(B) Upon consideration of the motion, if the court finds that a substantial and unjustifiable risk to the safety of any other person or the community or the obstruction of the criminal justice process would result, and also finds that the failure to indict the eligible defendant in accordance with the time requirement calculated pursuant to paragraph (b)(1) of this rule was not due to unreasonable delay by the prosecutor, the court may allocate an additional period of time, not to exceed 45 days, in which the return of an indictment shall occur.


(C) If the court orders an eligible defendant detained pursuant to R. 3:4A or R. 3:26-2(d)(1) and the maximum period of detention is reached or if the court currently does not find a substantial and unjustifiable risk or finds unreasonable delay by the prosecutor as described in this rule, the court shall establish conditions of pretrial release, pursuant to R. 3:26, and release the defendant.


(c) On Failure to Commence Trial.


(1) Time Period. Except as provided in paragraph (d), an eligible defendant who has been indicted shall not remain detained in jail for more than 180 days on that charge following the return or unsealing of the indictment or the detention of the eligible defendant pursuant to R. 3:26-2(d)(1), whichever is later, not counting excludable time as set forth in paragraph (i) of this rule, before commencement of the trial. For an eligible defendant whose most serious charge is a disorderly persons offense, the time period shall begin with the defendant’s initial detention. See R. 7:8-11.


(2) Motion by the Prosecutor. If the trial does not commence within the time frame calculated pursuant to paragraph (c)(1) of this rule, the eligible defendant shall be released from jail unless, on motion of the prosecutor, the court finds that a substantial and unjustifiable risk to the safety of any other person or the community or the obstruction of the criminal justice process would result from the defendant’s release from custody, so that no appropriate conditions for the defendant’s release could reasonably address that risk, and also finds that the failure to commence trial in accordance with the time requirement set forth in this rule was not due to unreasonable delay by the prosecutor. The prosecutor must file a notice of motion accompanied by a brief explaining the reasons for the delay that justify the extension of time to commence trial. The motion to extend time to commence trial shall be filed with the court and served upon the defendant and defense counsel by the prosecutor no later than 15 calendar days prior to the date of the expiration of the 180 day time frame, adjusted for excludable time, calculated pursuant to subparagraph (c)(1) of this rule. Upon good cause shown this deadline may be relaxed.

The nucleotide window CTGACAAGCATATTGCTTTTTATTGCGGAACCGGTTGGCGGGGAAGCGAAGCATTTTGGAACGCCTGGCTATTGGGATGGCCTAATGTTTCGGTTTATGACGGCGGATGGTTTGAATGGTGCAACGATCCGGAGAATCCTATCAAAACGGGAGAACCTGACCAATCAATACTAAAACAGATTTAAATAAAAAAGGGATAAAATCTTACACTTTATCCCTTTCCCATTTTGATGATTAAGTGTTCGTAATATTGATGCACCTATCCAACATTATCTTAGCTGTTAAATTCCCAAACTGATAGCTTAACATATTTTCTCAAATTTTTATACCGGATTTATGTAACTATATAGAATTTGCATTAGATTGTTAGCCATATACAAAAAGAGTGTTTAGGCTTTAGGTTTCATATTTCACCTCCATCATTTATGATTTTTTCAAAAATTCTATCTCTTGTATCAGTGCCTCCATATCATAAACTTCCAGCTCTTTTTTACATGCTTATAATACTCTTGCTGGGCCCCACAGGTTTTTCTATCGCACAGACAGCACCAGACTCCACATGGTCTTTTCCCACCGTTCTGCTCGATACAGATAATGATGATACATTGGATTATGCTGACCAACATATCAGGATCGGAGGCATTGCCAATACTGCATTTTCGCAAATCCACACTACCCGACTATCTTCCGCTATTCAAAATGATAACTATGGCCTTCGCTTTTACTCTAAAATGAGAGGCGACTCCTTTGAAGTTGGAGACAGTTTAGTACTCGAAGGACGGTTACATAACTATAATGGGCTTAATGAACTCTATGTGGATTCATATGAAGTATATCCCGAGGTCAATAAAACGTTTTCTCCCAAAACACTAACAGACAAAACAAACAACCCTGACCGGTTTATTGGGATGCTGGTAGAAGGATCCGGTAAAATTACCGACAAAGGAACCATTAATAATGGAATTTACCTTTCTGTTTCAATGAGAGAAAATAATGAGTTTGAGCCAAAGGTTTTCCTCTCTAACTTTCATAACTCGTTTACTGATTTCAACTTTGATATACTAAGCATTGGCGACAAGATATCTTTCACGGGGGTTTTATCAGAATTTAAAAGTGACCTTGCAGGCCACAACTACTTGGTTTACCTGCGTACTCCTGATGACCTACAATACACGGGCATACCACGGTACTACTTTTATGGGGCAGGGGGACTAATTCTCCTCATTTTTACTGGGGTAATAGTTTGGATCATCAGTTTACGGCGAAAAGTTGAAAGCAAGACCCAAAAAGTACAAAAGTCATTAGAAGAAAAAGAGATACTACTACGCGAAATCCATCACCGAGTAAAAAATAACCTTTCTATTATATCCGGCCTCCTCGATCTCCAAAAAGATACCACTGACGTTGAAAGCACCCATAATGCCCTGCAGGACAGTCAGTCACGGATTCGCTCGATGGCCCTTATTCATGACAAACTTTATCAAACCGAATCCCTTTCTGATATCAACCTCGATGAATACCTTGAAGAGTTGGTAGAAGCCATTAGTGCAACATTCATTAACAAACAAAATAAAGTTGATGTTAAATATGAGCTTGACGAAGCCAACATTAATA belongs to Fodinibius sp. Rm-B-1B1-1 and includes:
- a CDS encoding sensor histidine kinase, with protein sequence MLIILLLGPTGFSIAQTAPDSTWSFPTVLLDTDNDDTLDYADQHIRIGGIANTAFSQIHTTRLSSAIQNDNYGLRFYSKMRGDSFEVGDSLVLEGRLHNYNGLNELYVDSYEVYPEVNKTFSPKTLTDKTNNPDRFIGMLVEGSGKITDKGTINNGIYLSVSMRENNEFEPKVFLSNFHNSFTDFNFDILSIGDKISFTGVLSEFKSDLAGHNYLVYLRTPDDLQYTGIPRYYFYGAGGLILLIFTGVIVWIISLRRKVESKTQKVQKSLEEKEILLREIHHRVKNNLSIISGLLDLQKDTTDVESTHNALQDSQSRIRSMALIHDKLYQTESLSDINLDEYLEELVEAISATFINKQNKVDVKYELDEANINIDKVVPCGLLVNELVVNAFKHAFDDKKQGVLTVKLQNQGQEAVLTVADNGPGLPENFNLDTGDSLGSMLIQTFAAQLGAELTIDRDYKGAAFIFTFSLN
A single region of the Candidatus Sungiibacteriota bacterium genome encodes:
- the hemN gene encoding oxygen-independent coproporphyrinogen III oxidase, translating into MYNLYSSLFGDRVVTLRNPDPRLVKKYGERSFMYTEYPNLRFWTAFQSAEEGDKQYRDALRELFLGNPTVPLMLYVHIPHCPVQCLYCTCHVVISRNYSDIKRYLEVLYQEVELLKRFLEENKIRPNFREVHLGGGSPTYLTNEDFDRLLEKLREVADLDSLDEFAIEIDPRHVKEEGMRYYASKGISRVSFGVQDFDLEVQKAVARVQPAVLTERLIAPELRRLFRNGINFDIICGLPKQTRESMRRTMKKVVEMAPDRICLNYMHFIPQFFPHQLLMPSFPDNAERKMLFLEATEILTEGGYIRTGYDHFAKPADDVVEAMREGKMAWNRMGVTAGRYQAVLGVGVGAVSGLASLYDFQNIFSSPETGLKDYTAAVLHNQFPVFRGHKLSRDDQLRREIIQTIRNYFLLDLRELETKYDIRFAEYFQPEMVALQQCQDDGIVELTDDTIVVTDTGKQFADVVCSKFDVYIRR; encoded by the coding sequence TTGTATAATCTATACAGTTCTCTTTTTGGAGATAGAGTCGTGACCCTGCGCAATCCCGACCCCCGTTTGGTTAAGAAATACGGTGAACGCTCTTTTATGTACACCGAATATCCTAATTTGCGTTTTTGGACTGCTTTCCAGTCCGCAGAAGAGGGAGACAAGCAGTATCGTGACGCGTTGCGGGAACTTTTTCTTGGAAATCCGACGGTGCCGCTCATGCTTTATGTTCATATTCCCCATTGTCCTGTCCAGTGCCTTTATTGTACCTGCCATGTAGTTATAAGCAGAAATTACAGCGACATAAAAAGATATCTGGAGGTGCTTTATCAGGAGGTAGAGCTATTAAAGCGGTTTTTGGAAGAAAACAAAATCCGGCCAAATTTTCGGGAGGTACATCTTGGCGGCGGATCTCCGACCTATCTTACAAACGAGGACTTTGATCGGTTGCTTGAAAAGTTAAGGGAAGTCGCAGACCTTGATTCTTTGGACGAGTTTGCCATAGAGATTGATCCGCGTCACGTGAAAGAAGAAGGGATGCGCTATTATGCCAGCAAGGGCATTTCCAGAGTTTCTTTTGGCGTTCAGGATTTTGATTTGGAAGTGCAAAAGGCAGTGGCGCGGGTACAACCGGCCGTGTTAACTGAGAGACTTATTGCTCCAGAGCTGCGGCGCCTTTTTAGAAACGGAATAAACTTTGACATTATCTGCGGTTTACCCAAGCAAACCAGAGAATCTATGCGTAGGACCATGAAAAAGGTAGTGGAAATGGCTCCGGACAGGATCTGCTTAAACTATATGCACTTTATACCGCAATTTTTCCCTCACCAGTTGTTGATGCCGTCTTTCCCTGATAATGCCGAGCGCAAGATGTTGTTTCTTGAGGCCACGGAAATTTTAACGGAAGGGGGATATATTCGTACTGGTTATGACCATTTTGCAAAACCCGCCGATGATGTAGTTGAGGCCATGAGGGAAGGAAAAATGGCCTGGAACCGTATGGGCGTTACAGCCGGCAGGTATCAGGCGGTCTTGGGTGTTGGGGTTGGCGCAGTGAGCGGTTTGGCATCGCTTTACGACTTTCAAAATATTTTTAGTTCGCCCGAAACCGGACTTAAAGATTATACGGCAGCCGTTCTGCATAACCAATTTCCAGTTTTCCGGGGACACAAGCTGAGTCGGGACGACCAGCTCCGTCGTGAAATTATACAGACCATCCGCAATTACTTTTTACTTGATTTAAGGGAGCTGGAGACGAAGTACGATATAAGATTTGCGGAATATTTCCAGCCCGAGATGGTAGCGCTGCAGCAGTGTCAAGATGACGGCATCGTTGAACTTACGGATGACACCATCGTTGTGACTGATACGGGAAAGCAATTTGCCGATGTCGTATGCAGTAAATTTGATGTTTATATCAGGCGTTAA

(3) Objection by Defendant. Within 5 calendar days of the receipt of the prosecutor’s motion to extend the time to commence trial, the defendant may file an objection to the prosecutor’s motion and request oral argument. If the court decides to hold oral argument the argument must be held within 5 calendar days of the defendant’s request.


(4) Court Determination.


(A) The court shall consider and render a decision on the prosecutor’s motion to extend the time to commence trial and any objection filed by the defendant within 5 calendar days of the prosecutor’s motion, the defendant’s objection, or oral argument, whichever is later. The court may, in its discretion, render a decision on the papers without the need for oral argument.